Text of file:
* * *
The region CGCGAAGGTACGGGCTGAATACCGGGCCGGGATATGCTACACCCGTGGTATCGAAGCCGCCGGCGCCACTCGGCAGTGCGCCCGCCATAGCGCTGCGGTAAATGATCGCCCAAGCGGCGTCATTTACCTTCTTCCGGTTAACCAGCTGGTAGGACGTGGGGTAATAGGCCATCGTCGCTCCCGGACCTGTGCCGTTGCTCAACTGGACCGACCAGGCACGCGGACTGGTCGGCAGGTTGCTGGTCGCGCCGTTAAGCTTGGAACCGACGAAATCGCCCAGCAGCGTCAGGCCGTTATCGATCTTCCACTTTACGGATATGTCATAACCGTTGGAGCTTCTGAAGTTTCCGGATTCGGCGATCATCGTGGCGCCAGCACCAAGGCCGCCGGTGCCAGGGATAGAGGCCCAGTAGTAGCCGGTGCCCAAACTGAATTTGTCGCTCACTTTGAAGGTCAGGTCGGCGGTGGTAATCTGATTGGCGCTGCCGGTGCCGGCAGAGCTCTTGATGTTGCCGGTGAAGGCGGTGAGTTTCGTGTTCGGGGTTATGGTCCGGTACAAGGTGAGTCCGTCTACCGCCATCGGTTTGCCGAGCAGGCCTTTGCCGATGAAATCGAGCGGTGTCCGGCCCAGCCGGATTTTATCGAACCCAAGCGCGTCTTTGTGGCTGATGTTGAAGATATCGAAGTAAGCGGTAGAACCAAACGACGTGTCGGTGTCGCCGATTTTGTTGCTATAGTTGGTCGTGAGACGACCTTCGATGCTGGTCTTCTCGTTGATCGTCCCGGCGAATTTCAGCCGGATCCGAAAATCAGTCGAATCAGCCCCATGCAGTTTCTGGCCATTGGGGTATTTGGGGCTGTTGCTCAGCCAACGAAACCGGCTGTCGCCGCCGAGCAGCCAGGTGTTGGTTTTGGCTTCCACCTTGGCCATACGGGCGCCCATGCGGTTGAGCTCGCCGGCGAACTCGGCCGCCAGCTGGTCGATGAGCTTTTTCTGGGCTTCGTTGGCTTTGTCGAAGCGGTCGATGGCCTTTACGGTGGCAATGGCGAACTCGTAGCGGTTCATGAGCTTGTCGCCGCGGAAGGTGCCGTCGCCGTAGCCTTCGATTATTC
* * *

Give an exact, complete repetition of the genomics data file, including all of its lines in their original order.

The region CGCGAAGGTACGGGCTGAATACCGGGCCGGGATATGCTACACCCGTGGTATCGAAGCCGCCGGCGCCACTCGGCAGTGCGCCCGCCATAGCGCTGCGGTAAATGATCGCCCAAGCGGCGTCATTTACCTTCTTCCGGTTAACCAGCTGGTAGGACGTGGGGTAATAGGCCATCGTCGCTCCCGGACCTGTGCCGTTGCTCAACTGGACCGACCAGGCACGCGGACTGGTCGGCAGGTTGCTGGTCGCGCCGTTAAGCTTGGAACCGACGAAATCGCCCAGCAGCGTCAGGCCGTTATCGATCTTCCACTTTACGGATATGTCATAACCGTTGGAGCTTCTGAAGTTTCCGGATTCGGCGATCATCGTGGCGCCAGCACCAAGGCCGCCGGTGCCAGGGATAGAGGCCCAGTAGTAGCCGGTGCCCAAACTGAATTTGTCGCTCACTTTGAAGGTCAGGTCGGCGGTGGTAATCTGATTGGCGCTGCCGGTGCCGGCAGAGCTCTTGATGTTGCCGGTGAAGGCGGTGAGTTTCGTGTTCGGGGTTATGGTCCGGTACAAGGTGAGTCCGTCTACCGCCATCGGTTTGCCGAGCAGGCCTTTGCCGATGAAATCGAGCGGTGTCCGGCCCAGCCGGATTTTATCGAACCCAAGCGCGTCTTTGTGGCTGATGTTGAAGATATCGAAGTAAGCGGTAGAACCAAACGACGTGTCGGTGTCGCCGATTTTGTTGCTATAGTTGGTCGTGAGACGACCTTCGATGCTGGTCTTCTCGTTGATCGTCCCGGCGAATTTCAGCCGGATCCGAAAATCAGTCGAATCAGCCCCATGCAGTTTCTGGCCATTGGGGTATTTGGGGCTGTTGCTCAGCCAACGAAACCGGCTGTCGCCGCCGAGCAGCCAGGTGTTGGTTTTGGCTTCCACCTTGGCCATACGGGCGCCCATGCGGTTGAGCTCGCCGGCGAACTCGGCCGCCAGCTGGTCGATGAGCTTTTTCTGGGCTTCGTTGGCTTTGTCGAAGCGGTCGATGGCCTTTACGGTGGCAATGGCGAACTCGTAGCGGTTCATGAGCTTGTCGCCGCGGAAGGTGCCGTCGCCGTAGCCTTCGATTATTC